Everton have conceded a league-high 17 goals from set-pieces thus far this season, and this has been a recurring trend. Silva left Hull and Watford with the worst defensive record at set-pieces in the league, too, and 49% of all the Premier League goals he has conceded have come from free-kicks and corners.

There’s a second, deeply ironic trend. Although he has been cast as the foil to the Premier League’s cast of English managers, he seems to share their double-edged talent for ensuring little more than a short-lived bounce in form.

At Hull, Silva picked up 17 points in his first 11 games, and just four in his final seven. At Watford, his first 13 games yielded 21 points, and after his head was turned by Everton, they won just once in their next 11 games.

That pattern has repeated itself at Goodison Park: after 13 games this season, Everton had 22 points; they are now 26 matches in and have 33 points.

There are practical issues on the field beyond the complete inability to defend set-pieces. Their lack of a striker is a painful weakness: Opta stats show that Everton have made more crosses (482) than any other side in the Premier League this season, yet have been aiming for a wide-player, Richarlison, rather than the outrageously limited Cenk Tosun.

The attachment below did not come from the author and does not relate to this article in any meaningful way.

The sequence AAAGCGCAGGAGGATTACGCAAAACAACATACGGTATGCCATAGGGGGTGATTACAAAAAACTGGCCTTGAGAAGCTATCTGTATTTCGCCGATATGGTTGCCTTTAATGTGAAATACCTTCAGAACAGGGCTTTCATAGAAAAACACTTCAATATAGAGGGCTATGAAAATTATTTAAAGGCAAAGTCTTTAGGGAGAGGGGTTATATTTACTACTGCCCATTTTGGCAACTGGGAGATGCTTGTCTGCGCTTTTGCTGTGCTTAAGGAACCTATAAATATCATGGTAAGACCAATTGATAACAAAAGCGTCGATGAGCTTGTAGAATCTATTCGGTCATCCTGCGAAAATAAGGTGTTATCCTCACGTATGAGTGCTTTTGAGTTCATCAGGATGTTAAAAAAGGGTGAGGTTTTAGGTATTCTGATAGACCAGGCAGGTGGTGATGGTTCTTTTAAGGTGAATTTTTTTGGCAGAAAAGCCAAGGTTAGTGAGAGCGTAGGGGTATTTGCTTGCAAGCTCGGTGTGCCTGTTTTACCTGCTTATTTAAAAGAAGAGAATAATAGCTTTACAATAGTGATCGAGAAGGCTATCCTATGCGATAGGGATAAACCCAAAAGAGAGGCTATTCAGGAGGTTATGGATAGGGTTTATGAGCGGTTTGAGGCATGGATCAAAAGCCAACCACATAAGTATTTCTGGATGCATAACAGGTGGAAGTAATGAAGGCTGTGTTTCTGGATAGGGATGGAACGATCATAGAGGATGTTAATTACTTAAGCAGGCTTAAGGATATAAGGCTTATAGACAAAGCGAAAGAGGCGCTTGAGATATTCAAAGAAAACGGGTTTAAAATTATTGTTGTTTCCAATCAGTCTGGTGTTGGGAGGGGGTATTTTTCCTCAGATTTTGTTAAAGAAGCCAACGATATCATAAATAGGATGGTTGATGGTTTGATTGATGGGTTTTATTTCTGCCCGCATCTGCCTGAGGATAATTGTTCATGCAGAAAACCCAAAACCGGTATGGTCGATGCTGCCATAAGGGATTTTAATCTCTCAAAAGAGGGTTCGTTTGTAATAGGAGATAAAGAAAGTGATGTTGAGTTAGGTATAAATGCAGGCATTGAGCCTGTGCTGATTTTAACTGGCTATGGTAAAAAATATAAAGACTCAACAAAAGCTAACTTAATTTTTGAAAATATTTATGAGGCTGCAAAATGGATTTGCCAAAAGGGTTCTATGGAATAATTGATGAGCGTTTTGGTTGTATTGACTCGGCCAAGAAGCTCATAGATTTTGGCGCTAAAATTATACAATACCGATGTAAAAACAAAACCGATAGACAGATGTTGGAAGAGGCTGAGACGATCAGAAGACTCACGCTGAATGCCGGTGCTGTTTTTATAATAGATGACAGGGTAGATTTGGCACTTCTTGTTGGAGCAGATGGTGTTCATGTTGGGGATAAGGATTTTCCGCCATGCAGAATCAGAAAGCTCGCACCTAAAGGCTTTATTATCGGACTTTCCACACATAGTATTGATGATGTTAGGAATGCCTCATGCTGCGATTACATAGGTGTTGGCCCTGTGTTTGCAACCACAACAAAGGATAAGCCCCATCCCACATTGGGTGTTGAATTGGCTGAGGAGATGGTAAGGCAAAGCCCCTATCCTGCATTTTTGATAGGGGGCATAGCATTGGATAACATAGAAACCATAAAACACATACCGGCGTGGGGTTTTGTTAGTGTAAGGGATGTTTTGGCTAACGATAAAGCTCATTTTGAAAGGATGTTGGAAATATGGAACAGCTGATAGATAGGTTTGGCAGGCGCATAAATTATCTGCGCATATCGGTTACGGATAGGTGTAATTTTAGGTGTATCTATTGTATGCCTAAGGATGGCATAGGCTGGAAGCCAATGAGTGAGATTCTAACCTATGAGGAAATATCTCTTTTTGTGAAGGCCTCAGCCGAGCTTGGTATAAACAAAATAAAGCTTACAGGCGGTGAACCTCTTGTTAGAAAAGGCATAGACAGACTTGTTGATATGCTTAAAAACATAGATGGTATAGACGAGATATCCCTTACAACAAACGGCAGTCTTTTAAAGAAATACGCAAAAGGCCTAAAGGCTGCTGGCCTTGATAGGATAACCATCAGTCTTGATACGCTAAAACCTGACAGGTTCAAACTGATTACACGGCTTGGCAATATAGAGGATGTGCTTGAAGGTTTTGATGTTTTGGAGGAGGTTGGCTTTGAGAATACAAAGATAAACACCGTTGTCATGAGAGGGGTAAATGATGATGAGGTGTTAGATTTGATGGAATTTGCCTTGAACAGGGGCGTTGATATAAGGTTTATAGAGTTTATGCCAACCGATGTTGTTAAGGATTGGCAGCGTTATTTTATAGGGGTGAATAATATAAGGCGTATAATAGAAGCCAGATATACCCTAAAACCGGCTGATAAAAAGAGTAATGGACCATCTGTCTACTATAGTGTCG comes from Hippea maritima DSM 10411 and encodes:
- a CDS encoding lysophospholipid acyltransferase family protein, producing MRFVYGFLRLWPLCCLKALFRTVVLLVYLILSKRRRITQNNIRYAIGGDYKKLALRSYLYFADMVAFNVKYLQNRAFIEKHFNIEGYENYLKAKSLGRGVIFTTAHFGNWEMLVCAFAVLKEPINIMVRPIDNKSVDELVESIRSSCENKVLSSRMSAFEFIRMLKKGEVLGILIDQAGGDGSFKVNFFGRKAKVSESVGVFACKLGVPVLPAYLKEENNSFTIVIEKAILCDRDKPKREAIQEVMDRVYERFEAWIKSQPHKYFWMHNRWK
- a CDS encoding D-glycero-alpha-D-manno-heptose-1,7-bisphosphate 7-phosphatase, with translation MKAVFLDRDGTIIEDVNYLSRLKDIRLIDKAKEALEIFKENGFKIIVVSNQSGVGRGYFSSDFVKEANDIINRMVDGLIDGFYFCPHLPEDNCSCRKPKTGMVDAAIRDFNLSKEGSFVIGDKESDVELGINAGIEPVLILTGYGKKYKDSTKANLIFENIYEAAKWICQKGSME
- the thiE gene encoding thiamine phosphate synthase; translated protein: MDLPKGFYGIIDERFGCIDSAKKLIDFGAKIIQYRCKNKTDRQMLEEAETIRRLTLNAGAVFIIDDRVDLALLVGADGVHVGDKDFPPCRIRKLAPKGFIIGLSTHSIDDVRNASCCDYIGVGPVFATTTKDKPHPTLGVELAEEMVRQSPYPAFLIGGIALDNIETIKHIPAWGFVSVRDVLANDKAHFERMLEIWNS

While the recruitment of a striker is a necessity, Silva may not be guaranteed funds to get one.

Owner Farhad Moshiri has already invested £300 million on players – most of it fecklessly wasted – and Moshiri is is showing the first signs of chafing at his meagre return, bemoaning at a club general meeting in January that he has “thrown £250m to turn a museum into a competitive outfit”.

The transfer policy seems oddly influenced by the prospect of a No-Deal Brexit: having stockpiled a series of trundling No.10s – Gylfi Sigurdsson, Davy Klassen and Wayne Rooney – this season they added Bernard and Richarlison to their mountain of wide attackers.

While he has shown weaknesses as a manager, Silva has been hamstrung by his club’s chaotic transfer policy. He is calm about his future and has pleaded for more time, which he will likely get as firing another manager would be distinctly bad PR for Moshiri.

But as Silva’s ears are lashed with jeers and insults on Saturday afternoon, he will have cause to wonder to himself: who knew that it would take Everton longer to adjust to the departure of David Moyes than Manchester United?

Premier League fixtures (3pm unless stated)

Saturday 

Fulham vs Manchester United (12.30pm) 

Watford v Everton 

Huddersfield v Arsenal 

Southampton v Cardiff City 

Crystal Palace v West Ham 

Liverpool v Bournemouth 

Brighton v Burnley (5.30pm) 

Sunday 

Tottenham v Leicester (1.30pm) 

Manchester City v Chelsea (4pm)

Monday 

Wolves v Newcastle (8pm)

Following a tough Six Nations opening defeat to England, Joe Schmidt will look to regroup against a dangerous Scotland side. This week, Murray Kinsella and Gavan Casey are joined by Bernard Jackman to assess the damage of last weekend and look ahead to the clash in Murrayfield:


Source: The42 Rugby Weekly/SoundCloud

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About the author:

Gavin Cooney